While the Constitution vests in the Congress the power to declare war, American presidents wield great discretion in initiating hostilities. Lyndon B. Johnson dribbled troops into combat in Vietnam in a series of halfway measures that led to disaster. After taking care to build a broad alliance, George H. W. Bush ordered the assault that threw the Iraqi forces out of Kuwait in 1991. His son, George W. Bush, orchestrated the invasions of Afghanistan and Iraq, after gaining the support of Congress. And recently, without involving the Congress, President Donald Trump has shifted the field of battle to economics by declaring a trade war against China.
By so doing, he has initiated a drama of historical proportions, with consequences far beyond the fracas about tariffs. Looking out several decades, it is China—not Russia, North Korea, or Iran—that is emerging as America’s superpower adversary. President-for-Life Xi Jinping and his authoritarian regime have claimed sovereignty over the 1.3 million square miles of the South China Sea, three times the size of the Mediterranean. China has constructed a chain of forts with anti-ship missiles to enforce the claim. Xi has announced a plan to achieve high-tech dominance over the United States by 2025.
In its “Belt and Road Initiative,” China is offering long-term infrastructure loans to developing nations. As the loans default, China acquires ownership over ports and leverage over impoverished governments. The U.S. has labeled this as “predatory economic behavior” intended to colonize poor nations. “Do not accept foreign debt that could compromise your sovereignty,” Pence told leaders at the recent Asia Pacific Economic summit. “The United States deals openly and fairly, and we don’t offer a constricting belt or a one-way road.”1 So great was the friction between China and the U.S. that the summit ended with no communiqué on world trade. The twenty-one nations in attendance accounted for sixty percent of the world’s economy.
Former Treasury Secretary Hank Paulson, previously an advocate of close ties with China, recently said, “Economic tensions are reaching a breaking point… If the US and China don’t resolve their differences, the world will face a systemic risk of monumental proportions.”2 What are these economic differences? Simply put, for two decades a series of American presidents have tolerated rampant Chinese hacking, the massive theft of intellectual property, and one-sided tariffs.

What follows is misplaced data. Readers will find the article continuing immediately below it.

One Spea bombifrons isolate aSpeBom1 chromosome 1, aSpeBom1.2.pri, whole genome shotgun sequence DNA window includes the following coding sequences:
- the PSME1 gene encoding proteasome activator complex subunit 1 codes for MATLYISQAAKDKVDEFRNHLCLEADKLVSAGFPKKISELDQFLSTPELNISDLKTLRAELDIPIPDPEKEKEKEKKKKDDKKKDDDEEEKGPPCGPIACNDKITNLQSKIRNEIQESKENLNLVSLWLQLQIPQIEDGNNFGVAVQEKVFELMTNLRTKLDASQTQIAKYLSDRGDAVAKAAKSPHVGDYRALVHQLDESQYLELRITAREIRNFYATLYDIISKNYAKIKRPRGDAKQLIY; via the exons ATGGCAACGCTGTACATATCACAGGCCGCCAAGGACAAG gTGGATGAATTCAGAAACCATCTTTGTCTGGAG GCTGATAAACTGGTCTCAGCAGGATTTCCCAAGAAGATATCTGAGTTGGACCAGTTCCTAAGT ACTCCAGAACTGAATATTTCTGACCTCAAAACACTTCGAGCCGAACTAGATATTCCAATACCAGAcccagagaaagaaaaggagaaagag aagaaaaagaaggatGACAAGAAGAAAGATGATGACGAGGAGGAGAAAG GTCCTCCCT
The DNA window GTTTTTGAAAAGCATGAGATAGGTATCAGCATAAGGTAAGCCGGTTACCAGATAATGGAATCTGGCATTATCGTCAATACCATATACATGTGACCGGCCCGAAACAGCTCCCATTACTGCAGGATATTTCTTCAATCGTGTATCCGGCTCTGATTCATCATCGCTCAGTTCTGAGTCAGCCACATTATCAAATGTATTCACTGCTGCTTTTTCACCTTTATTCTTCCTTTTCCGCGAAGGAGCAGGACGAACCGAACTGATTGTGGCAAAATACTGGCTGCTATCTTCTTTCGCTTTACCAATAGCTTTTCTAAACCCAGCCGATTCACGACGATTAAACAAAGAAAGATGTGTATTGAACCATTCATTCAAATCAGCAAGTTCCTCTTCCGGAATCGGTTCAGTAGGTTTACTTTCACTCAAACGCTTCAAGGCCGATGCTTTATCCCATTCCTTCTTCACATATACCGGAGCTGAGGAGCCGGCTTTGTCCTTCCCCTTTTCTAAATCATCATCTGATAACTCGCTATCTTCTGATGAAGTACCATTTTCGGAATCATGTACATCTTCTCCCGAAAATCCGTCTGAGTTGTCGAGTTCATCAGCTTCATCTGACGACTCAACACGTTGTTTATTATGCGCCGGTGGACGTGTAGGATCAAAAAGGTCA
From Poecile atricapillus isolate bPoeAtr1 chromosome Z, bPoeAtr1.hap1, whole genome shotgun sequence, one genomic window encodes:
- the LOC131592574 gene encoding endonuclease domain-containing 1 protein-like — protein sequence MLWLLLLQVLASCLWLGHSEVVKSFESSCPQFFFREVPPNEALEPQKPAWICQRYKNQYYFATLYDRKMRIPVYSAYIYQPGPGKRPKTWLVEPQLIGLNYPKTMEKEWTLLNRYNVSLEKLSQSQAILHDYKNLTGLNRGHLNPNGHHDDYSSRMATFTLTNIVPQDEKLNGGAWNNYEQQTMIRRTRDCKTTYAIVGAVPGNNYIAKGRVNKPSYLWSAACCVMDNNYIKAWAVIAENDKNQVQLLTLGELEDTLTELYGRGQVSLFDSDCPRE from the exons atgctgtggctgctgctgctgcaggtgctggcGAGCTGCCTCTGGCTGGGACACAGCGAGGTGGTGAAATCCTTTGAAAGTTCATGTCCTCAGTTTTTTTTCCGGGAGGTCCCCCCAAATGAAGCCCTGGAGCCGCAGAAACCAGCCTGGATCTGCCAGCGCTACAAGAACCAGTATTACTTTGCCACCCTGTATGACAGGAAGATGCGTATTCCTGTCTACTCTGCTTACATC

President Trump has declared all this must end. President Xi has refused to moderate China’s behavior. So will President Trump back down and accept a fig leaf from Xi? In terms of economic and military leverage, America currently is playing a much stronger hand. But Mr. Trump has not brought together a global alliance, although it is equally in the interests of Japan and Europe to modify China’s budding sense of manifest colonial destiny. And domestically, it is not clear whether the Democrats will support or undercut his efforts to rein in China.
The support of American corporations is equally opaque. Google, for instance, has designed a search engine that complies with Beijng’s insistence to block information about human rights, religion, and other concepts offensive to the regime. Google’s chief executive Sundar Pichai sanctimoniously said, “We are compelled by our mission [to] provide information to everyone, and [China is] 20% of the world’s population.” Yet while sharing high tech with China, Google refuses to work with our own Defense Department.
Google’s hypocrisy drew a sharp rebuke from General Joseph Dunford, the Chairman of the Joint Chiefs of Staff. “I have a hard time with companies,” he said, “that are working very hard to engage in the market inside China...then don’t want to work with the U.S. military. I just have a simple expression: ‘We are the good guys.’”
We are witnessing is a high-stakes showdown with ramifications far beyond economics. Rep. Gerry Connolly is a Democratic member of the House Foreign Affairs Committee. Commenting after the Asia Pacific Economic summit, he said, “If China wants to somehow assert that, no, it and only it is the power in that region, they are going to have a very serious problem with the United States. Japan made that mistake. They paid a terrible price for it.”
America either employs its leverage and accepts some economic pain and market losses in order to tamps down China’s professed global ambitions now, or lives later with an international system less amenable to American values and interests. It remains to be seen whether “the good guys” will stick together.